Robin returned to the Bee Gees for a time after his illness but didn’t stay for long. Things came to a head in the summer of 1969 and Robin decided it was time to go solo. The three remaining members of the band - Barry, Maurice, and the drummer Colin Petersen - continued on with album number seven, Cucumber Castle, before the two Gibb brothers fired Peterson.
Now depleted to just a duo, Barry and Maurice decided to enlist the help of their older sister Lesley. She was 25 at the time, almost two years older than Barry.
Though they were still charting modestly, the commercial success of each Bee Gees album since signing for Polydor had been much the same as or slightly worse than the one before it. With the group seemingly disintegrating, it looked like the bubble might have burst.
Barry and Maurice went in different musical directions and each recorded a solo album, though neither officially released theirs. Robin, on the other hand, was number two in the UK and top ten across Europe with his first solo single “Saved by the Bell”. All the signs pointed to the fall of the Bee Gees and the beginning of Robin’s Reign.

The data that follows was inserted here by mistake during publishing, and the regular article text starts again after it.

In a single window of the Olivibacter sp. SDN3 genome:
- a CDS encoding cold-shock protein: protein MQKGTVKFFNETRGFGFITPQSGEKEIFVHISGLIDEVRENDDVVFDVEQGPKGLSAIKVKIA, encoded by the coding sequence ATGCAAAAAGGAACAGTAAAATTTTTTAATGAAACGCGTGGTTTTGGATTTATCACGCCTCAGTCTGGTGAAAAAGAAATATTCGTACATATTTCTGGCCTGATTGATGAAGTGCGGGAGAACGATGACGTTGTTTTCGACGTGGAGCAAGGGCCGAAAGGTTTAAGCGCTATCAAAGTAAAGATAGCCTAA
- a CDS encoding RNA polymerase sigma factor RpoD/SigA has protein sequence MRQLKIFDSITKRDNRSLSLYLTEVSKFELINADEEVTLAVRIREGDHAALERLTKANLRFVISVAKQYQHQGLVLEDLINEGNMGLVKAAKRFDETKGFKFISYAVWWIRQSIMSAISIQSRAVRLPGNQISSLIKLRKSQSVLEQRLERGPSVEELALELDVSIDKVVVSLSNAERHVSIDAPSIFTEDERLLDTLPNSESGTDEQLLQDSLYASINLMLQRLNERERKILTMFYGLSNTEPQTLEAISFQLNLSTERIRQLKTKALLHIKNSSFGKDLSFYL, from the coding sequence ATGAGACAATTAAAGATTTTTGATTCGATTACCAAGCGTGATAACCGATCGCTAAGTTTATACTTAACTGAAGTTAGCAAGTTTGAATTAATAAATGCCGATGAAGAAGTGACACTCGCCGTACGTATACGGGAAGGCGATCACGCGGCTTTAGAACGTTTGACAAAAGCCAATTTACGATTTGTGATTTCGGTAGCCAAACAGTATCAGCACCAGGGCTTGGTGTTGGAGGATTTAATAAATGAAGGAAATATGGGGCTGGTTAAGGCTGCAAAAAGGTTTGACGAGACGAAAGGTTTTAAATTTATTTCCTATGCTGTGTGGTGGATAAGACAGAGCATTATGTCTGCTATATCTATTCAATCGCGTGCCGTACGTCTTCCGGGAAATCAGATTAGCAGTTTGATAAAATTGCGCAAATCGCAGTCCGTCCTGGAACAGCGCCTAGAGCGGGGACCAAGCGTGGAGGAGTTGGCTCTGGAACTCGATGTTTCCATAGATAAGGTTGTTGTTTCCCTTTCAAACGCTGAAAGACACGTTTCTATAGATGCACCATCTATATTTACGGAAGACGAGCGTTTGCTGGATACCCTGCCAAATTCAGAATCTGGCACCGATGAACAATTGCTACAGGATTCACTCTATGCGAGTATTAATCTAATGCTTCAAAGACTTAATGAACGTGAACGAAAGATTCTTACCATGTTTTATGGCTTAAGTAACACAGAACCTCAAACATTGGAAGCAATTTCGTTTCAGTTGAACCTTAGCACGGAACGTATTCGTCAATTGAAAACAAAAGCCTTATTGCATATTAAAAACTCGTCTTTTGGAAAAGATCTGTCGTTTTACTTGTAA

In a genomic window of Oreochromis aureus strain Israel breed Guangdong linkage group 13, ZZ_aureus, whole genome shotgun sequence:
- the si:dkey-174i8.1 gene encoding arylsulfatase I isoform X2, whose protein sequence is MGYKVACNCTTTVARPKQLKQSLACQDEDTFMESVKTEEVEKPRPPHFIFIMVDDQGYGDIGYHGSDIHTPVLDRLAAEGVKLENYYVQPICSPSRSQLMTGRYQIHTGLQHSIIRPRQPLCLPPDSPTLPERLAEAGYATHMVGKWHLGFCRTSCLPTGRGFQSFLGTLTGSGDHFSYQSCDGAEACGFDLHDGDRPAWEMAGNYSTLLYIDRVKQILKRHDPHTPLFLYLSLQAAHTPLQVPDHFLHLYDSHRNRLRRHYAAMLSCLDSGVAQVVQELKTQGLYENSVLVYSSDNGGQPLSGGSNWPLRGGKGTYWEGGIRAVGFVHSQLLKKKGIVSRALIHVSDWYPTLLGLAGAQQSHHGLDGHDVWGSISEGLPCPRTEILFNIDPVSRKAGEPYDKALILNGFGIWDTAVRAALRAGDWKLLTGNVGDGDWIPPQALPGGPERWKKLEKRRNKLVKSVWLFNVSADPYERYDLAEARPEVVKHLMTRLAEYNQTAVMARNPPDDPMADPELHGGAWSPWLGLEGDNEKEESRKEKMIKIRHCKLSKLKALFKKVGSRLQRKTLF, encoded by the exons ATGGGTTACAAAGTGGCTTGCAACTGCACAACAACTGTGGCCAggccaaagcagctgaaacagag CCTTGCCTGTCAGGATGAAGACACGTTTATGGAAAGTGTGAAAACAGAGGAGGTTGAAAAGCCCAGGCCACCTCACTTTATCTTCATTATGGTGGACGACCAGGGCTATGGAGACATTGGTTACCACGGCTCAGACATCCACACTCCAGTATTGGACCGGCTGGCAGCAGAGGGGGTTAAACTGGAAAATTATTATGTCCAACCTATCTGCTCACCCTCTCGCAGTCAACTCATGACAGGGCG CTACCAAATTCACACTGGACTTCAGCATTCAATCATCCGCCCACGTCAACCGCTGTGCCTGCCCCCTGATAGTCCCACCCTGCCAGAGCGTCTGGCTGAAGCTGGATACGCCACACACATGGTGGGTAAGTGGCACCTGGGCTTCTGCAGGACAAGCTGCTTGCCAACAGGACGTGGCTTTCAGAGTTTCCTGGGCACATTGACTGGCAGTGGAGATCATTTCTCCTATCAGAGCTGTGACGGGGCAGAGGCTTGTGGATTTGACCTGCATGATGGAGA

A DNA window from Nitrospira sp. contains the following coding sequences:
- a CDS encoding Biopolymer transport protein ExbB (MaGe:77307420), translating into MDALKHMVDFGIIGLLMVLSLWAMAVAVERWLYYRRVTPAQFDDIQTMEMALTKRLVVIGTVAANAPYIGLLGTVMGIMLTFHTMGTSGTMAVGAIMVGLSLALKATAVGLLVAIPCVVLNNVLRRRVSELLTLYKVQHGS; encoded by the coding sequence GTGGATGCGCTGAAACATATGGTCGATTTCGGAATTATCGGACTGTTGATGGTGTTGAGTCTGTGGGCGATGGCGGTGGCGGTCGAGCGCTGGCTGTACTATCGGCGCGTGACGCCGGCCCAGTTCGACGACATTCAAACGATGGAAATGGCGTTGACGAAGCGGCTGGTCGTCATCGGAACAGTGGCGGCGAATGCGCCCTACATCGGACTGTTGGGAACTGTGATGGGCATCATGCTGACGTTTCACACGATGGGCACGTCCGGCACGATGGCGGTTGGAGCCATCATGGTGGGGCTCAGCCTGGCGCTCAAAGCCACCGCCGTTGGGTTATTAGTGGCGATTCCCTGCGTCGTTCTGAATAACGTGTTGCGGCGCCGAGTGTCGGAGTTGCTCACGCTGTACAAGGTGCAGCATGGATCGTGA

After all their years together, tearing the brothers Gibb from each other was never going to be easy and they didn’t stay split for long. “Robin rang me in Spain where I was on holiday [saying] ‘let’s do it again,'” remembered Barry of the catalyst for their reunion in the summer of 1970. By August, the Bee Gees were back together. Maurice and Barry publicly apologized for the things they’d said to Robin when he first left the group and Barry announced the Bee Gees “will never, ever part again.”
They found a new drummer, Geoff Bridgford, and released a new album, Trafalgar. The success of the album was consistent with the Bee Gees’ early Polydor releases, but it had a stand-out single. “How Can You Mend a Broken Heart” went gold and reached number one in the U.S. It also gave the band their first Grammy Award nomination.
“Move to Miami,” was the advice from Eric Clapton for the Bee Gees in 1973; though they were back together, they weren’t flying high. The band released three more albums in the first half of the 1970s , each less successful than the last, and they seemed to be struggling to find their sound and their place in the musical world.